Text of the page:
Ever pretended to swing a golf club at the pub? Ever swung one on the side of a freeway?
This article originally appeared in the March 2015 issue of Inside Golf where Michael Green writes a monthly column.
The sun had barely risen before we were out of the house and on our way to play golf. Not being the morning type I can distinctly remember still feeling half asleep and being blinded by the sun peeking over the top of the Adelaide Hills as we turned on to the freeway.
Golf is one of the few things I’ll get up early for, so you can imagine my disappointment when the old HG Holden my uncle drove at the time ground to a halt within a few hundred metres of the freeway exit to the golf course.
Few HG Holden’s were still on the road this day in the mid-90’s and with good reason. As classic as these old cars were, modern cars are far more reliable, and probably a better choice for getting from point A to the golf course.
Unable to restart the car, and in an age before mobile phones, we sat and waited – hoping that one of our playing partners would notice our absence and double back to pick us up.
It was at this point I saw my first real, honest look at the golfer in the wild. We all know how a golfer behaves on the golf course, but dressed to play outside of this environment was as unknown to me as Africa was to Livingstone.
With the clock ticking closer and closer to our tee time, and no sign of any rescue team, my uncle calmly opened the boot, took out both sets of golf clubs, fished out his 8-iron and started warming up by making a few swings alongside the busy freeway.
I can only imagine what commuters on their way to work must have thought of this, but I can remember my thoughts clearly: What is he doing? That must have been a really poor tee shot?!
It turns out this wasn’t a rare phenomenon and I’ve witnessed the remarkable display of golfers practising their golf swings in unusual surroundings many times since. Only last week, I arrived late to pick up a friend for a round, only to find him on the side of the road warming up with a pitching wedge.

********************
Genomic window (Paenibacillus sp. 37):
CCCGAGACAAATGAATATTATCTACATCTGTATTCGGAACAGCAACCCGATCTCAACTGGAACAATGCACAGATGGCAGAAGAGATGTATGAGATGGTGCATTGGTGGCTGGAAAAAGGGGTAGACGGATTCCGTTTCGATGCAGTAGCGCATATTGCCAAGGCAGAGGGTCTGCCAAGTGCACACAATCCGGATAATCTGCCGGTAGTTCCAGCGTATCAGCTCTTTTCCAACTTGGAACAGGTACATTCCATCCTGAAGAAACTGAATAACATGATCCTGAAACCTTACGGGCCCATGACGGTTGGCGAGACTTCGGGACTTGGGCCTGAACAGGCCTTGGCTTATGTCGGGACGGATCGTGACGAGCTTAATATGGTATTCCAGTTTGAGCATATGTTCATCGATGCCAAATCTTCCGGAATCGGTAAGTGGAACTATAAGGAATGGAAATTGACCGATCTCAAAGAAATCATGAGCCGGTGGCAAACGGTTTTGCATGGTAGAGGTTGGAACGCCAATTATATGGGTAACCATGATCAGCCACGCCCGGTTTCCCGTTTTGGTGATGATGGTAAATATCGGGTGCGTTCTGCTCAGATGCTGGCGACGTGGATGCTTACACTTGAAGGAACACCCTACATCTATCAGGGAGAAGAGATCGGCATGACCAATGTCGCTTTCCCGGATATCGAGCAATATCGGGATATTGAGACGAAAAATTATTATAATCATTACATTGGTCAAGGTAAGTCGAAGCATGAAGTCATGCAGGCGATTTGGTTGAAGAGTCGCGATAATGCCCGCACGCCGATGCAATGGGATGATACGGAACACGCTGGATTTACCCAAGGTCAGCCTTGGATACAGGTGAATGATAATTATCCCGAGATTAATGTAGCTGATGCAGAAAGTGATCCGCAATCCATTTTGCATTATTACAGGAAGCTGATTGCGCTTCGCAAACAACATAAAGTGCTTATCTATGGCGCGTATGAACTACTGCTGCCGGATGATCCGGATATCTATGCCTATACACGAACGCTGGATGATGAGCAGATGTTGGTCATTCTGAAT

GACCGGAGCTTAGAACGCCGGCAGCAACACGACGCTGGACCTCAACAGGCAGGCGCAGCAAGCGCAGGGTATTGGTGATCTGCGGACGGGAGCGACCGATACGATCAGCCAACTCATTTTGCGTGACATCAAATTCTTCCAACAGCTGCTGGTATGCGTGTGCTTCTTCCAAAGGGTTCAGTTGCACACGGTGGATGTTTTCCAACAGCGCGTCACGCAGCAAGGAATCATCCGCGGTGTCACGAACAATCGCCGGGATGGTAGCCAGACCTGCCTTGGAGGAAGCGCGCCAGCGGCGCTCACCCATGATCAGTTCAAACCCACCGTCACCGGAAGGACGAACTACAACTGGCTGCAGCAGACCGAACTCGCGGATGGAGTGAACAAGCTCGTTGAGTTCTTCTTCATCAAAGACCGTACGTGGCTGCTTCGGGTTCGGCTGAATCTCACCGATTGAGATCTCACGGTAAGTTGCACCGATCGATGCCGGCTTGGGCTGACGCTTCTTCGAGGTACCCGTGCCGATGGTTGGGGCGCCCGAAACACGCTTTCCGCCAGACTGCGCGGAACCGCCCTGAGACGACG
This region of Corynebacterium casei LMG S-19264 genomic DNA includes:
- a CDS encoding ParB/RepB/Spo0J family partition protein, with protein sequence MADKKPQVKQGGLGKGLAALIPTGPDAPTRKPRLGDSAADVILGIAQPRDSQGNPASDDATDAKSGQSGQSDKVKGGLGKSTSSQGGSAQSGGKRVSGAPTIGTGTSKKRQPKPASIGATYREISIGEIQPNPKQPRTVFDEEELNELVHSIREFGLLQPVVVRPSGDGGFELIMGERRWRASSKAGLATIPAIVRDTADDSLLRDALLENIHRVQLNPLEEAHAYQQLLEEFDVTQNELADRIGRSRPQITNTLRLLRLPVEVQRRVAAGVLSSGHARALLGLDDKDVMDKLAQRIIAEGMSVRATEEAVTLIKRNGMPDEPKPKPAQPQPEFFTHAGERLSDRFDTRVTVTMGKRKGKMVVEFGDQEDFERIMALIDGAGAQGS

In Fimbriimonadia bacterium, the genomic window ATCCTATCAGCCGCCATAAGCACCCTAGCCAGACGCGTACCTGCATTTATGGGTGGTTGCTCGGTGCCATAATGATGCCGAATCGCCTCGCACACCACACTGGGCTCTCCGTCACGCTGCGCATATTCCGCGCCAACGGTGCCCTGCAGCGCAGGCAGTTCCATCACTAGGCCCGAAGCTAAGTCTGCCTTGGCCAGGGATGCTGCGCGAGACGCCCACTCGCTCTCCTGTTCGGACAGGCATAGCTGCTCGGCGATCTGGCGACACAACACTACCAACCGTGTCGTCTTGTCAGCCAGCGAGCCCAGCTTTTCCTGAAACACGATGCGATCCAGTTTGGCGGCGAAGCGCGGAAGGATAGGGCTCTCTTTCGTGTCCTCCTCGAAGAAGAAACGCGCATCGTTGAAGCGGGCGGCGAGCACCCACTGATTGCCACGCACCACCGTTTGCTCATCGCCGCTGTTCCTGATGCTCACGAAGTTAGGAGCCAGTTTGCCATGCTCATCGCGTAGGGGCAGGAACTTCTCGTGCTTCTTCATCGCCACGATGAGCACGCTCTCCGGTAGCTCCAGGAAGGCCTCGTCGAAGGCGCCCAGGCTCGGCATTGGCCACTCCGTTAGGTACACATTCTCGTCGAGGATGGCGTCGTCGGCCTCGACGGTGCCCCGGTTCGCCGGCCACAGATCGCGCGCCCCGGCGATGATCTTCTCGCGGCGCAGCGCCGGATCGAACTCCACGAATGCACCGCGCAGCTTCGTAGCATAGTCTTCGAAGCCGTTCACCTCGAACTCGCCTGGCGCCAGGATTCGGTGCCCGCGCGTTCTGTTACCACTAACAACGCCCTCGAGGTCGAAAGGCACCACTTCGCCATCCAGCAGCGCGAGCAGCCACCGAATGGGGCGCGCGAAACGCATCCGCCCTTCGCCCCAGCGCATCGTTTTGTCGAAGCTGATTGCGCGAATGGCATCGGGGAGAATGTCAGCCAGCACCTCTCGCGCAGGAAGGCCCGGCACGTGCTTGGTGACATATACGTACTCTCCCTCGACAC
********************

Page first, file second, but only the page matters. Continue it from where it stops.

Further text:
I’ve always felt a little awkward about putting on such a display in the wild. I feel uncomfortable enough wearing golf clothes in public let alone making a few swings with a golf club.
But for some reason I’ve felt uninhibited making a golf swing with an imaginary golf club at home, at work, or even out at the pub. In fact, I’d argue that watching two golfers discussing their golf swings at the pub is one of the greatest sights in world sport.
Just merely seeing a golf course brings on a golf swing with an invisible golf club. I used to walk past a golf course on my way to work and didn’t realise I did it until a friend pointed it out one time.
But the real beauty in the golf swing with an invisible golf club is exactly that; it is a thing of beauty. It’s always a fine-looking golf swing that feels like you’re swinging the golf club like Adam Scott.
There is no chunk off the turf or shank off the hosel to distract you from making one of the finest golf swings going around. It feels superb and with a bit of imagination you can almost see the golf ball compress itself on the face of the club and zip it’s way down the fairway.
Or freeway, whatever you fancy.